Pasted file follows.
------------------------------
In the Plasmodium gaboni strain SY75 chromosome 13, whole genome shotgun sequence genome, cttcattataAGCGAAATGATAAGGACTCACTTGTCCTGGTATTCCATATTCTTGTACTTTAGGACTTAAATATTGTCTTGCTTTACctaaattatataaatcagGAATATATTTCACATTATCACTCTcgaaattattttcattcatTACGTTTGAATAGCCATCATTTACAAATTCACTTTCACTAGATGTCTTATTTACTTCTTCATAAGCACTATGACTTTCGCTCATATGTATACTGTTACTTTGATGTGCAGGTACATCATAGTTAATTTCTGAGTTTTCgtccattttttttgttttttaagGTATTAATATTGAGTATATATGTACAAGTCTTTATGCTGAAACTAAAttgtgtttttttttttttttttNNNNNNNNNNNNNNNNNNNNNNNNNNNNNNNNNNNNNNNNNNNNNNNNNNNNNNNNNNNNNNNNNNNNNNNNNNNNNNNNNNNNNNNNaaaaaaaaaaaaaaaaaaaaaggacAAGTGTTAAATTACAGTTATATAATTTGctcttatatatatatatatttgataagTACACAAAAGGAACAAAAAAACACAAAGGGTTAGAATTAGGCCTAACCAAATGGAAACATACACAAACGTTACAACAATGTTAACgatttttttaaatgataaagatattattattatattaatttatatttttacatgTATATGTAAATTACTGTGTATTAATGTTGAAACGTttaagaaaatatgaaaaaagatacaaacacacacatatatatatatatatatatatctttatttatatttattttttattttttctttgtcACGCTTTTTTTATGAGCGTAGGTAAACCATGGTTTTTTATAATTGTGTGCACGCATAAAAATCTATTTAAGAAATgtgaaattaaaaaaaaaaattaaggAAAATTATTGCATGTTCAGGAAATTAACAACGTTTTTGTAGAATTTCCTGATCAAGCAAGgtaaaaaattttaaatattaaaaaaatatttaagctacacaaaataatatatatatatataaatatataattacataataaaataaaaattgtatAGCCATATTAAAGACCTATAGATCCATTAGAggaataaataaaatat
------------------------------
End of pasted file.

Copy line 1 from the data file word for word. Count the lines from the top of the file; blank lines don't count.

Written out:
In the Plasmodium gaboni strain SY75 chromosome 13, whole genome shotgun sequence genome, cttcattataAGCGAAATGATAAGGACTCACTTGTCCTGGTATTCCATATTCTTGTACTTTAGGACTTAAATATTGTCTTGCTTTACctaaattatataaatcagGAATATATTTCACATTATCACTCTcgaaattattttcattcatTACGTTTGAATAGCCATCATTTACAAATTCACTTTCACTAGATGTCTTATTTACTTCTTCATAAGCACTATGACTTTCGCTCATATGTATACTGTTACTTTGATGTGCAGGTACATCATAGTTAATTTCTGAGTTTTCgtccattttttttgttttttaagGTATTAATATTGAGTATATATGTACAAGTCTTTATGCTGAAACTAAAttgtgtttttttttttttttttNNNNNNNNNNNNNNNNNNNNNNNNNNNNNNNNNNNNNNNNNNNNNNNNNNNNNNNNNNNNNNNNNNNNNNNNNNNNNNNNNNNNNNNNaaaaaaaaaaaaaaaaaaaaaggacAAGTGTTAAATTACAGTTATATAATTTGctcttatatatatatatatttgataagTACACAAAAGGAACAAAAAAACACAAAGGGTTAGAATTAGGCCTAACCAAATGGAAACATACACAAACGTTACAACAATGTTAACgatttttttaaatgataaagatattattattatattaatttatatttttacatgTATATGTAAATTACTGTGTATTAATGTTGAAACGTttaagaaaatatgaaaaaagatacaaacacacacatatatatatatatatatatatctttatttatatttattttttattttttctttgtcACGCTTTTTTTATGAGCGTAGGTAAACCATGGTTTTTTATAATTGTGTGCACGCATAAAAATCTATTTAAGAAATgtgaaattaaaaaaaaaaattaaggAAAATTATTGCATGTTCAGGAAATTAACAACGTTTTTGTAGAATTTCCTGATCAAGCAAGgtaaaaaattttaaatattaaaaaaatatttaagctacacaaaataatatatatatatataaatatataattacataataaaataaaaattgtatAGCCATATTAAAGACCTATAGATCCATTAGAggaataaataaaatat